The advantages of the above mentioned methods of learning grammar are that they draw the eye of the students to new grammatical structures since it is the fun solution to learn. However, there is a massive disadvantage if these strategies are employed constantly. The students might not master the grammatical rules and structures unless more practice worksheets are given. So, I think, the aforementioned approaches to learning grammar should be implemented only while initiating new grammar concepts.
Learning grammar can be made fun and engaging in these ways such as:
(1) Using Celebrity Profiles: We can teach and practice any verb tense in an excellent way. Allow the students choose their favorite sports star or celebrities. Find a quick biography or write one on your own summarizing a celebrity’s main achievements. Read the bio with your students and make sure they understand the differences. Contrast use of simple past and past perfect or present perfect tense.
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(2) Using Celebrity Photos: Cut fully out celebrity photo pictures from magazines. Use these pictures to instruct comparative and superlatives. E.g. Shakira is more talented than Ricky Martin or Katie Holme is taller than Tom Cruise.
(3) Articles – An or an: This activity is great for newbies including small children. Cut right out a set of several words that either take’an’or’an’and mix them up. For very young learners, you might use pictures too. Divide students into pairs or groups and have them put what in two piles, depending on the article. Once they’ve their piles ready, ask them if they are able to figure out the rule themselves.
Mcdougal Yasmin M Elias is really a full-time English Teacher at an International School in Mangalore, India. She’s married to Naveed Ansari and blessed with 3 sons Ebraheem Fahmy, Falah and Fouad. She is an ardent reader, life long learner and equally loves gardening and cooking. She’s a part time writer who’s very passionate about writing stories, articles and soon dreams of penning a most readily useful seller.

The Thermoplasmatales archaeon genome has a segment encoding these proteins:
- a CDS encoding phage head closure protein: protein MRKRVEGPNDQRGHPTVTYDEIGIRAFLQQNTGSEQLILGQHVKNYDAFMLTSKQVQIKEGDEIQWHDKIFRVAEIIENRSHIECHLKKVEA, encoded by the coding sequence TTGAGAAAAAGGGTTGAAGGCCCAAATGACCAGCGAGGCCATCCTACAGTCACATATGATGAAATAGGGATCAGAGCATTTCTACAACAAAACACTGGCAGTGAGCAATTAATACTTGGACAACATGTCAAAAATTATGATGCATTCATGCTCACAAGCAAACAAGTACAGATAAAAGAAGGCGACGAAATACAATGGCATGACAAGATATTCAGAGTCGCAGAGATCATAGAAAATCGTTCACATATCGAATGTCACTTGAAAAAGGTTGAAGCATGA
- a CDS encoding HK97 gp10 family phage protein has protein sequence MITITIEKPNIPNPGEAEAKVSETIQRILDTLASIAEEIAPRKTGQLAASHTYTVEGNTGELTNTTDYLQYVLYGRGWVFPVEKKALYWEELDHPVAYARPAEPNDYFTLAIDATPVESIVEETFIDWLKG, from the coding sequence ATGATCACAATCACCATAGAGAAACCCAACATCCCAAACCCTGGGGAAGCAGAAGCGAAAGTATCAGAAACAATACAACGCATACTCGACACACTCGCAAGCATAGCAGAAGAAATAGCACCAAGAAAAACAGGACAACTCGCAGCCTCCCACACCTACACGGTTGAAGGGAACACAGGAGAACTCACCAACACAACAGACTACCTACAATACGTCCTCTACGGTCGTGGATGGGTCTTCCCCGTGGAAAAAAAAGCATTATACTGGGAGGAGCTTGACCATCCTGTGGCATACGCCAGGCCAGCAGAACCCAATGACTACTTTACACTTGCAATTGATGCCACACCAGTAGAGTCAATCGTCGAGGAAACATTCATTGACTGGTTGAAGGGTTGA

Being fully a preschool teacher may be exciting as well as scary when you have to deal with many toddlers at any time. Nevertheless, it offers you an opportunity to be with innocent children who will amaze you occasionally with their unimaginable acts. At once, they could cause utter chaos and make you at your tethering ends. You may even get a frustration and feel helpless at times. While some young kids get adjusted to the institution surroundings in not as time, a major percentage of kids take the time to get familiar with the newest environment and can often test a teacher’s patience. Even if it is difficult to manage a lot of kids of such young age, taking the proper efforts to have them involved with various school activities can raise their interests and avoid disruptions in the class. Listed here is a listing of different activities a preschool teacher can ingest his/her classroom for complete development of the child.
Keep fun games